B. Rosie Lerner
Extension Consumer Horticulturist
Grounds for Gardening
Do Johnny jump ups jive with java? How about a little coffee on your
cucumbers? With so many trendy coffee houses these days, there is a lot
of interest in recycling used coffee grounds to divert them from the landfill.
And being a plant product, a frequent question is whether coffee grounds
are useful for gardening.
There have been a few companies studying the use of coffee grounds as
a soil or compost amendment, and there are even a few companies marketing
it as such. So here's my cup of counsel.
Coffee grounds are a low-level source of nitrogen, having a fertilizer
value of around 2.0-0.3-0.2, as well as a minor source of calcium and
magnesium. Post-brewed coffee grounds are reported to be slightly to highly
acidic, depending on the source, but no more so than peat moss. So, one
could apply them to the soil for acid-loving plants, such as rhododendrons,
azaleas and blueberries, etc. They might even help keep your bigleaf hydrangeas
blue. Or, you could spread them out over a larger garden area to minimize
the pH effect. It's difficult to make a specific recommendation for an
application rate, but it's always better to err on the lighter side, since
the pH can be variable. A rate of 10 pounds (dry weight) per 1000 square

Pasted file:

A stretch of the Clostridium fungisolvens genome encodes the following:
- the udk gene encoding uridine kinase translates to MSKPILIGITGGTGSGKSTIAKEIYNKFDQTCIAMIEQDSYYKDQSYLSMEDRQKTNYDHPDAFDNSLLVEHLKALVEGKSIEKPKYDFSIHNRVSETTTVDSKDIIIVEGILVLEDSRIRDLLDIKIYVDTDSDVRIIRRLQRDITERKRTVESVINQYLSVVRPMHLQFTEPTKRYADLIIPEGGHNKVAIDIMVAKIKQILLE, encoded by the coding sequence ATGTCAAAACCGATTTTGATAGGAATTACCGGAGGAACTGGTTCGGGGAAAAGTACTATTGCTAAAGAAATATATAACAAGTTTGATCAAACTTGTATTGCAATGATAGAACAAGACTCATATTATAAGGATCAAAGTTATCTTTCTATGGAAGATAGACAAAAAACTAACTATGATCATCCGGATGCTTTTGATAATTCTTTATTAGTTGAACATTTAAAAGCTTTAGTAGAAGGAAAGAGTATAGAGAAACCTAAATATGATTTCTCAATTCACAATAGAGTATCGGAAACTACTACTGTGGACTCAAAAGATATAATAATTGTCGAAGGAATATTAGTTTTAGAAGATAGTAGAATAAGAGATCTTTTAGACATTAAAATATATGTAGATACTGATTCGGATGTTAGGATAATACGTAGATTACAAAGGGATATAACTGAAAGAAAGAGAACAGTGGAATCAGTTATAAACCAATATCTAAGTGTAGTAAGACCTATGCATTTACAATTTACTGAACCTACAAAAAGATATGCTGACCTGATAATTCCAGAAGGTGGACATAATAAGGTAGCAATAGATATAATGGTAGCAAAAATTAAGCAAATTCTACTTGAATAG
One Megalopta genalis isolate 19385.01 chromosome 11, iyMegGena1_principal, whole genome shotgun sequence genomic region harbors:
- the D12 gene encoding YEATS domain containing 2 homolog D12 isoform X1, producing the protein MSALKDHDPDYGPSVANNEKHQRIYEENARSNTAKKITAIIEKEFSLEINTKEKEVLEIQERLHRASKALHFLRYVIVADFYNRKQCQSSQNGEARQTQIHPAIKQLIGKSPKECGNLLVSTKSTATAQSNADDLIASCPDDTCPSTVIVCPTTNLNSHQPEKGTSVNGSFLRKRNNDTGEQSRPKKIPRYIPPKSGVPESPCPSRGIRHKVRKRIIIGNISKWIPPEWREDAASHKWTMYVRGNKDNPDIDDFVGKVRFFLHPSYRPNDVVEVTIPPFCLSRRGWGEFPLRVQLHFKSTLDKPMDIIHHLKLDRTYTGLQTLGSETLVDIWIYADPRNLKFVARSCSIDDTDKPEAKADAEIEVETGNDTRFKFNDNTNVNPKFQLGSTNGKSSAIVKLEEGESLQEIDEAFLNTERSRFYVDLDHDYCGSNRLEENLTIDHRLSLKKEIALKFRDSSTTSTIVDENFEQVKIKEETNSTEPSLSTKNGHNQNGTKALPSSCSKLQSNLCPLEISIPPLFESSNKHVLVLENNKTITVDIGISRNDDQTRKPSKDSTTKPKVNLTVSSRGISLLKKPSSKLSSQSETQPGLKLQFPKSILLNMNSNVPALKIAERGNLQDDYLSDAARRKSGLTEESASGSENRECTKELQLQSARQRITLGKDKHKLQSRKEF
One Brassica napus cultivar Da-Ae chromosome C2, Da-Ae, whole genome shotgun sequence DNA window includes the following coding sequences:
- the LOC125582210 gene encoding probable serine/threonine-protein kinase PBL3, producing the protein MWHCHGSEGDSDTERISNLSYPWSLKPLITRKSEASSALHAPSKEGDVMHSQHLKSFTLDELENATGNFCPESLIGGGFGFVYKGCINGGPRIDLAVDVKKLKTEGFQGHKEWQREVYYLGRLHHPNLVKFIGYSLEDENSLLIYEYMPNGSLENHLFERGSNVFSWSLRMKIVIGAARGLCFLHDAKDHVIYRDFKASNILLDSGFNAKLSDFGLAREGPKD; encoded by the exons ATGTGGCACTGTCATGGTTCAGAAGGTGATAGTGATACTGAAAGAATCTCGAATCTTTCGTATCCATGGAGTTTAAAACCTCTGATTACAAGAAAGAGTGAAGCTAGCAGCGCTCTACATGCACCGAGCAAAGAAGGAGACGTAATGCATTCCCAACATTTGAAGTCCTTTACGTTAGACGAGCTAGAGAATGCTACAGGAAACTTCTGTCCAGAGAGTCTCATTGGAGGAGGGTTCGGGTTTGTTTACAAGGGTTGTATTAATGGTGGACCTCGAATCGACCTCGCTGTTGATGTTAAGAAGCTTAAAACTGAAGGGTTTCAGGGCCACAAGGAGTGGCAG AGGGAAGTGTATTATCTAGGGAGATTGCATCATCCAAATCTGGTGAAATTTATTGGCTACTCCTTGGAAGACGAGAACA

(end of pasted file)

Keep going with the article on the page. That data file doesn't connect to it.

feet would be conservative.
Composting is also an excellent method to recycle the grounds, which have
a carbon-to-nitrogen ratio of around 20:1. Use the grounds as you would
green, leafy material, mixing with some dry, brown plant materials in
the compost. The Environmental Protection Agency suggests adding no more
than 25 percent volume coffee grounds. Worm composters report that coffee
grounds are an excellent food source for the little critters. Again, be
sure to mix the grounds with dry brown materials, even in the worm bin.
Some companies indicate that a shallow layer of coffee grounds can be
used as mulch around landscape plants; however, I am hesitant to recommend
this. Because of the fine grind that is typically used for brewing, the
grounds are likely to pack down tightly, decreasing aeration as well as
posing the risk of fungal growth. Likewise, I would avoid using coffee
grounds with potted houseplants, not only because of the potential for
fungal growth but also potential buildup of soluble salts.
Washington State Master Gardeners found that fruit flies were attracted
to coffee grounds, especially in situations such as enclosed compost bins,
where moisture content was high. This is yet another reason to avoid using
the grounds with houseplants. In more open aerated systems, where the
grounds are able to dry down, fruit flies and other pests are less likely
to be a nuisance.